Behind the Lines

Farmers Slam GATT

THIRD WORLD FARMERS in October 1993 condemned GATT proposals on world trade, describing them as an "instrument of colonization" which would rob poor peasants.

 Delegates from India, Malaysia, the Philippines, Sri Lanka, Indonesia, Nicaragua and Ethiopia ended a two-day meeting in the Indian city of Bangalore with calls to resist draft proposals which they believe would drive up seed prices. "The draft would have serious repercussions on the development of poor countries," said Malaysian agricultural expert Mohammed Idris, president of the Consumers Association of Penang. "Patenting seeds, for example, would amount to robbery of our seeds and peasants will be forced to buy the seeds from the robbers."

 Indian delegate Vandana Shiva said the proposals, drafted by former GATT (General Agreement on Tariffs and Trade) director-general Arthur Dunkel, are a "powerful instrument of colonization." The so-called Dunkel draft of a new world trade pact includes clauses on patenting of seeds and plant breeding.

 Indian farmers have demonstrated in numbers as high as 500,000 against the draft, fearing it would stop them replanting their own seeds and force them to pay more for new ones. More than 30,000 farmers staged a three-day sit-in in front of Delhi's historic Red Fort last month, demanding the Indian government reject the plan.


Hold the Fries

PLANTS MAKING FRENCH-FRIED POTATOES for fast-food chains are contaminating water supplies and threatening the health of Washington and Oregon residents, a report contended in early December 1993. "McDonald's, Burger King, Wendy's and similar chains have helped create a production process that threatens human health and the environment," said Bill Bean, president of the Columbia Basin Institute, which sponsored the study.

 About half the french fries sold in U.S. fast food chains are produced in a five-county area straddling the Washington-Oregon border, according to the study.

 Only about half of each potato is used to make restaurant quality french fries, and as a result ground water in the Columbia Basin area has been "massively contaminated" by nitrates from the organic decomposition of potato wastes, the report said. Pesticides used on potato farms compound the problem, resulting in well water that frequently exceeds federal standards for contaminants.

 "Tax and economic development subsidies are being unnecessarily provided to an industry which generates considerable social and environmental costs that in turn require public remediation with those same scarce public funds," the report said.

 The report recommends re-evaluating the price of water in the region to provide industry with an incentive to conserve. It also suggests a new focus on improving the water infrastructure in the region and preventing further degradation.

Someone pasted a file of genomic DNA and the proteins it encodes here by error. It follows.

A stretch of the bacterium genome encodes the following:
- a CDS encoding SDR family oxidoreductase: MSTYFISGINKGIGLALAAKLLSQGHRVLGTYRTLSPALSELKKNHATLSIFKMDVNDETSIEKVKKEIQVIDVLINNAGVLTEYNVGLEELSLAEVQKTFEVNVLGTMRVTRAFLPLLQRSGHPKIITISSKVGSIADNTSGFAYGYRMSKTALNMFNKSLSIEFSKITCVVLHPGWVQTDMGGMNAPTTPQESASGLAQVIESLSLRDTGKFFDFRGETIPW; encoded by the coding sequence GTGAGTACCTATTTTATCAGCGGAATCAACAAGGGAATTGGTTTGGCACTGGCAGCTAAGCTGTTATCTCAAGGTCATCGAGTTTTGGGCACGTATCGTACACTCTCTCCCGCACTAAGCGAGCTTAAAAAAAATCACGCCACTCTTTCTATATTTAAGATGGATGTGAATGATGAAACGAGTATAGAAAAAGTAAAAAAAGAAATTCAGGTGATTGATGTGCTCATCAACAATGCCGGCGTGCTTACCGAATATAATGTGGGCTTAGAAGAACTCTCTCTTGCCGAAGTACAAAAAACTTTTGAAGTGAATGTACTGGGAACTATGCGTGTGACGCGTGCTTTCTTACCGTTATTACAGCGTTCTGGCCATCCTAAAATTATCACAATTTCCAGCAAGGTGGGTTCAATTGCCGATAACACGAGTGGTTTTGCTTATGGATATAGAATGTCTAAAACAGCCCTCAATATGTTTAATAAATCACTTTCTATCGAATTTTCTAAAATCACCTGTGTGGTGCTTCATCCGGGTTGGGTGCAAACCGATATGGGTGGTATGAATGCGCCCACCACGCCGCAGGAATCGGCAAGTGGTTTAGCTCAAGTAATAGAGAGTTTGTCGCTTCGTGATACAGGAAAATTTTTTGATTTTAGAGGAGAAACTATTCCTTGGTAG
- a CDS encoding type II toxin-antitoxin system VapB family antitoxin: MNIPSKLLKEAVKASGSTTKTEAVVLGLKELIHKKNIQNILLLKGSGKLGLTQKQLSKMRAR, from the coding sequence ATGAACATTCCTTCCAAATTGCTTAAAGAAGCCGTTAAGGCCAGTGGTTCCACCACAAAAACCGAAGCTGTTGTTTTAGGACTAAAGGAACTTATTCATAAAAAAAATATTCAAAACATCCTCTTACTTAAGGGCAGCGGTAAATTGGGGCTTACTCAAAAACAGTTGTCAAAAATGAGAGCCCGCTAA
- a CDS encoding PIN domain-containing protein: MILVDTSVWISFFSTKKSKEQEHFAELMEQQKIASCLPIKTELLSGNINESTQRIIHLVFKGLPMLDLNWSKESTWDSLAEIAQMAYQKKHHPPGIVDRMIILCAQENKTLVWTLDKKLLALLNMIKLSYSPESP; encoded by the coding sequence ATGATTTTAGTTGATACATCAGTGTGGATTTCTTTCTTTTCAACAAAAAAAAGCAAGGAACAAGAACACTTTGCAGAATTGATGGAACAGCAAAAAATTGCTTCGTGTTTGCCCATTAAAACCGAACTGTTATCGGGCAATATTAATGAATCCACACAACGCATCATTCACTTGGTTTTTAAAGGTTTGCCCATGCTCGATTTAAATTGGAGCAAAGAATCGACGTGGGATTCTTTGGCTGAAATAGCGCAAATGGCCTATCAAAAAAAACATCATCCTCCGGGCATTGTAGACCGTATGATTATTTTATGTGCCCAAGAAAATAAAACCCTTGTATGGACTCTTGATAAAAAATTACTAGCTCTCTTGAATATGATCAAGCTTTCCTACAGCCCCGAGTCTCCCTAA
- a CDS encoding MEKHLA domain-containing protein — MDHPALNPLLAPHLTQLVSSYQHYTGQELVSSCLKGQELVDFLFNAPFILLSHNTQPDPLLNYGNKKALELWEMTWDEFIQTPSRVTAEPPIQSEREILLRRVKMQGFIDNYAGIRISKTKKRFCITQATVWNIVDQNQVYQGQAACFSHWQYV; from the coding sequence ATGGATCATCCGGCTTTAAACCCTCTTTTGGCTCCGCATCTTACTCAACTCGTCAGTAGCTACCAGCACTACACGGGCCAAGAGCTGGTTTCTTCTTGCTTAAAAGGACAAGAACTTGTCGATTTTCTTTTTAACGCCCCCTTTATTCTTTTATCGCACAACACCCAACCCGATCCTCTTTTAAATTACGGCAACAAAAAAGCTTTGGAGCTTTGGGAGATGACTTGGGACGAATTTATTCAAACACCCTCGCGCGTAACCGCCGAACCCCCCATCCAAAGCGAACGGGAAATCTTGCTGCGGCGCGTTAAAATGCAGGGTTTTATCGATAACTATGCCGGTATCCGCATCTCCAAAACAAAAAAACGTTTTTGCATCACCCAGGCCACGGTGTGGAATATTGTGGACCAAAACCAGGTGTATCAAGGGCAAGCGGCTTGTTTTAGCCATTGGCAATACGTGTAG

Chemical Corruption

 POLICE ARRESTED A FORMER CHIEF of the Montedison chemical firms on corruption charges on December 7, 1993, as investigation into Italy's second largest private company deepened. Seventy-year-old Mario Schimberni, who lost the presidency of Montedison in 1987 after it was taken over by the Ferruzzi family, is being charged with "false reporting of the company's balance sheet and the illegal distribution of profits," the sources said.

 Schimberni, one of Italy's most influential businessmen in the early 1980s who later headed the state railways, will be held under house arrest in Rome because of his age.

 The Ferruzzi group, which has just been saved from bankruptcy by its bankers, has been implicated in scandals over bribes paid by business to political parties.

 Several former executives, including some Ferruzzi family members, face possible corruption charges and the family has lost control of the group after its debts soared to $16.4 billion.

 Milan magistrates, leading the corruption inquiries, ordered the arrest of Schimberni in connection with $294 million allegedly diverted to a Dutch Antilles-based company between 1984 and 1986.

 At the time Schimberni was president of Montedison and a Swiss-based holding company M.E.I.H.C. which controlled several Montedison offshore firms.


Nestle's Toxic Milk Returned

NESTLE LANKA, a subsidiary of the multinational food firm, has returned a 15-ton consignment of radioactive milk powder imported from Poland, a company spokesperson said on December 7, 1993.

 In November 1993, Sri Lankan customs authorities ordered the company to return the milk powder after local tests showed it contained more than the permissible amount of radioactive particles. The spokesperson said the entire consignment was re-shipped on December 6, 1993 to the port of origin for further checks. Customs officials said the discovery was made by the Radio Isotope Centre of the University of Colombo.

 Sri Lanka has resumed checks on imported milk foods after Bangladesh recently rejected a consignment of milk because it was contaminated by radioactivity.

 Checks were introduced following the 1984 disaster at the Chernobyl nuclear power plant in the then-Soviet Union, which raised fears that neighboring milk-producing countries could have been affected.

 The company spokesperson said the consignment had been certified by the Geneva-based Societe Generale de Surveillance (SGS) as having the permissible amount of radioactive material

 before arriving in Colombo. "The SGS is a world famous organization that issues certificates of conformity and standards on milk and other products. They are standing by their original certificate," he said.